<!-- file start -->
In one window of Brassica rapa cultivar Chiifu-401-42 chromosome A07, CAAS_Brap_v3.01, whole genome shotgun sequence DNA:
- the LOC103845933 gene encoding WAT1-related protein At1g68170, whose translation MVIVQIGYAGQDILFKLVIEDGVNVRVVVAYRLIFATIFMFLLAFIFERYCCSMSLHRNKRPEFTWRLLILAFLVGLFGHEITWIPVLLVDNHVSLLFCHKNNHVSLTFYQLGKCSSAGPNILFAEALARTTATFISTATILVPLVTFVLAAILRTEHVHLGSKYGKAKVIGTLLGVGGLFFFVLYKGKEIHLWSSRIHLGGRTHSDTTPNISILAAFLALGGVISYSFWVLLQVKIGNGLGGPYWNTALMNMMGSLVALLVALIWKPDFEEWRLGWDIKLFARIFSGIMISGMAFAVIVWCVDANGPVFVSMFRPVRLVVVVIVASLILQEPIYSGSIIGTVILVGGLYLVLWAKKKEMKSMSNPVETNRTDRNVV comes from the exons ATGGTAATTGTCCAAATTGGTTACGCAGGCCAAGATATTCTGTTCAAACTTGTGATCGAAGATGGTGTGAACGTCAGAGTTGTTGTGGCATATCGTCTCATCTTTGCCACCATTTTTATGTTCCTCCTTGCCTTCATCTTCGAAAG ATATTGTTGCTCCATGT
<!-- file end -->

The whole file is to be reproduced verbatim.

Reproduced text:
In one window of Brassica rapa cultivar Chiifu-401-42 chromosome A07, CAAS_Brap_v3.01, whole genome shotgun sequence DNA:
- the LOC103845933 gene encoding WAT1-related protein At1g68170, whose translation MVIVQIGYAGQDILFKLVIEDGVNVRVVVAYRLIFATIFMFLLAFIFERYCCSMSLHRNKRPEFTWRLLILAFLVGLFGHEITWIPVLLVDNHVSLLFCHKNNHVSLTFYQLGKCSSAGPNILFAEALARTTATFISTATILVPLVTFVLAAILRTEHVHLGSKYGKAKVIGTLLGVGGLFFFVLYKGKEIHLWSSRIHLGGRTHSDTTPNISILAAFLALGGVISYSFWVLLQVKIGNGLGGPYWNTALMNMMGSLVALLVALIWKPDFEEWRLGWDIKLFARIFSGIMISGMAFAVIVWCVDANGPVFVSMFRPVRLVVVVIVASLILQEPIYSGSIIGTVILVGGLYLVLWAKKKEMKSMSNPVETNRTDRNVV comes from the exons ATGGTAATTGTCCAAATTGGTTACGCAGGCCAAGATATTCTGTTCAAACTTGTGATCGAAGATGGTGTGAACGTCAGAGTTGTTGTGGCATATCGTCTCATCTTTGCCACCATTTTTATGTTCCTCCTTGCCTTCATCTTCGAAAG ATATTGTTGCTCCATGT